We can also use the journal to plan the changes we are making as a result of examining our ‘old lives’. maybe we would like to start new habits, ditch old habits, stop some activities and start others. Use the journal to plan as well!
4. Stay connected in new ways
In Perth (Australia) where I live, we are still social distancing. Its important to remember that we can still connect. We can still meet people for a meal, or for a coffee. Even if we cannot go out to a coffee shop, we can still have a virtual coffee meeting with friends (where we each make a cup of coffee, and talk using the phone or online teleconferencing such as Zoom, Skype, etc.).
I believe that we need to be pro-active in creating the New Normal. Find a New Normal that works for us, whether it is virtual coffee catchup, exchanging the latest personal news via email or SMS, or (where it is possible) catching up with friends in person while social distancing.
If you are in an area that still requires higher levels of isolation, here are a few ideas. (6)
Using phone or online (Zoom, Skype, etc.):-
- Catch up with family over lunch
- Have a progressive dinner party with friends (from the dining room to lounge-room floor then dessert in the laundry)
- Just chat with friends while gossiping over coffee or wine, playing games
- Book-club anyone?
- Get a group fitness challenge going
- Celebrate birthdays! Or, celebrate just because…
- Have a virtual theme party
Other ways to socialise
- Write a letter (take your time, and choose beautiful paper and use a coloured pen. Make a work of art!)
- Chat over the fence
- Have a balcony or driveway catchup
- Do grocery shopping for someone in need
- Support local businesses (e.g. buy food and drinks from a local cafe, buy clothes from a local shop) and share what you have done after wards via phone, social media, or online teleconference.
As restrictions ease, it will become easier to socialise. Until then, its important to keep in contact with friends and family, for their benefit – but also for our own mental health.
5. Create and find pockets of joy
Another use for our journal!
Make a note of the positive items that happen, or that you notice, during the day. It could be as simple as “the sun is shining”, or “my morning cup of coffee tasted great”.
The idea of noting positive things comes from an approach called ‘positive psychology’ founded by Martin Seligman (7).
“Look for three things in a person – intelligence, energy & integrity. If they don’t have the last one, don’t even bother with the first two” – Warren Buffet.
Part of this is to concentrate on spending time with positive people who support us. This can be time spent physically with them, or even time spent on the phone, on an online call, or communicating via social media. If we are going through a difficult time, its important to have supporters around us who are positive and upbeat about the situation. It is also important to have people who support us in achieving our plan for the future (see sections 2 and 3 above).
Of course, this doesn’t mean to exclude friends or relatives who are finding it hard to cope with the current situation. They need our help to support their own mental health, and they may need our encouragement to seek out medical assistance as well.
6. Stay informed but not alarmed
We need to keep up to date with news as we adjust to the current New Normal, as well as work towards our ‘New’ New Normal for after the pandemic. To avoid news overload:-
- Tune into reputable sources such as the recognised news channels. Keep away from the more sensational media outlets (you know who they are!) , and limit exposure to news. Reading or watching the news once or twice per day is probably enough.
- Place greater emphasis on developments locally rather than globally when estimating your risk of contracting COVID-19. This helps you to be appropriately concerned rather than get caught up in anxiety.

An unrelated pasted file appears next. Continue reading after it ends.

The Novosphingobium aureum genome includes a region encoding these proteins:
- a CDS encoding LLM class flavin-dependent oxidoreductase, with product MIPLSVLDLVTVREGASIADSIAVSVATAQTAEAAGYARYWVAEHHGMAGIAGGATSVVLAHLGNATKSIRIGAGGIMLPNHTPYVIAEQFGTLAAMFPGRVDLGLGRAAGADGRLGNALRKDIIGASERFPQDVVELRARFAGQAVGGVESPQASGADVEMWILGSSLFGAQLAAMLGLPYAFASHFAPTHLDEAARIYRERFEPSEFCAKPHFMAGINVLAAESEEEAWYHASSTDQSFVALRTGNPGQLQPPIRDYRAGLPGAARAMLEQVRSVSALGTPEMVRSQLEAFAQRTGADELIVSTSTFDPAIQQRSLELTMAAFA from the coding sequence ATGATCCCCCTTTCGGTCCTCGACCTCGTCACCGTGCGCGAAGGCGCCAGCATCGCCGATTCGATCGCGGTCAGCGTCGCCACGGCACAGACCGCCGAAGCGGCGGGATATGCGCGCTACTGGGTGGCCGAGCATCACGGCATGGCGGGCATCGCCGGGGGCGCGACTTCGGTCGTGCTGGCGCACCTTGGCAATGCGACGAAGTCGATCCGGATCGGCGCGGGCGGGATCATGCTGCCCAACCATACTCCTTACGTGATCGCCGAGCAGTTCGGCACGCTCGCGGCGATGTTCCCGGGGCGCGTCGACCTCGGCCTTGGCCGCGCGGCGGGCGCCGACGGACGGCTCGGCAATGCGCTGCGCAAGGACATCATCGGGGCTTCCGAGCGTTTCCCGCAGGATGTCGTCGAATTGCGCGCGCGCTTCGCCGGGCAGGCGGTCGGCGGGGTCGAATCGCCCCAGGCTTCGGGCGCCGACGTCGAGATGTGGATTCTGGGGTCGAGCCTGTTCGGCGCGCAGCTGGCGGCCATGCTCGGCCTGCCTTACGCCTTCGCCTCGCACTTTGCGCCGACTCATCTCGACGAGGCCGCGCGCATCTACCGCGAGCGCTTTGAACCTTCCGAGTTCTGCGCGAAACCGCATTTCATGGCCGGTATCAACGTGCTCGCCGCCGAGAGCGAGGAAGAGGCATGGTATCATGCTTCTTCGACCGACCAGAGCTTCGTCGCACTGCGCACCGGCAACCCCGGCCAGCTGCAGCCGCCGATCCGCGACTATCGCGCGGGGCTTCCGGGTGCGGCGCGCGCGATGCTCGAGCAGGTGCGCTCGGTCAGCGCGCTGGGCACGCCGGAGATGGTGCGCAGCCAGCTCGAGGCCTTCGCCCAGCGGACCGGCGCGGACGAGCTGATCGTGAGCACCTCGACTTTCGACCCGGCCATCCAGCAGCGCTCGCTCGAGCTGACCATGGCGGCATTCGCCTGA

- Remember the advice – Wash your hands regularly, keep a safe distance from others and keep up with the rules as they change so you know what you can and cannot do. Remember these rules have been very effective at keeping the infection rate low in Australia.
We can use this time to consider what we want in our future, quit habits which do not work for us, and start new habits that we want to help us the future.
On a larger community scale, COVID-19 has highlighted some areas that may need to change – e.g. key vulnerabilities in social safety nets, and benefits such as paid sick leave or good quality healthcare coverage (8).
The pandemic is likely to change us as individuals, families, organisations, and countries. While we are waiting for the COVID-19 pandemic to end, we can use this time to our advantage in planning our future life. This will allow us to make improvements in our personal lives, business lives, and as a community.
I hope this has been of some assistance to you. As a hypnotherapist who uses a combination of CBT (cognitive behavioural therapy) and hypnosis, I can help you use the power of your subconscious mind to stop unwanted habits, improve confidence, and help you create the vision for your future.
Please feel free to contact me (Lisa) for a chat about your specific circumstances. You can do this by phoning 0403 932311, or to ensure that I am available at a time convenient for you, booking a phone call in advance.
- Cornain, E. (4 May 2020) The New Normal: How life has changed due to COVID-19 (and tips to help you cope) https://theskillcollective.com/blog/coronavirus-new-normal
- Axelrod, J. (8 July 2020) The 5 stages of loss and grief. https://psychcentral.com/lib/the-5-stages-of-loss-and-grief/
- Wood, W., Tam, L., & Witt, M. G. (2005). Changing circumstances, disrupting habits. Journal of Personality and Social Psychology, 88(6), 918–933. https://doi.org/10.1037/0022-35188.8.131.528
- Vijaya Manicavasagar After COVID-19, what will ‘normal’ life be like? https://www.blackdoginstitute.org.au/news/after-covid-19-what-will-normal-life-be-like/
- McDonald, G.M. and Bushey, M.L. 7 ways to rebuild your life after COVID-19 https://primewomen.com/second-acts/personal-growth/rebuild-after-covid-19-self-fulfillment/
- Anon. (16 April 2020). Staying social whilst social distancing: How to remain connected iso-style. https://theskillcollective.com/blog/coronavirus-social-distancing
- Ackerman, C.E. (16 April 2020). What is Positive Psychology & Why is It Important? https://positivepsychology.com/what-is-positive-psychology-definition/
- Deutsche Bank Research Konzept – Life after COVID-19 https://www.dbresearch.com/PROD/RPS_EN-PROD/PROD0000000000507960/Konzept_%23_18%3A_Life_after_covid-19.PDF
- Photo by LOGAN WEAVER on Unsplash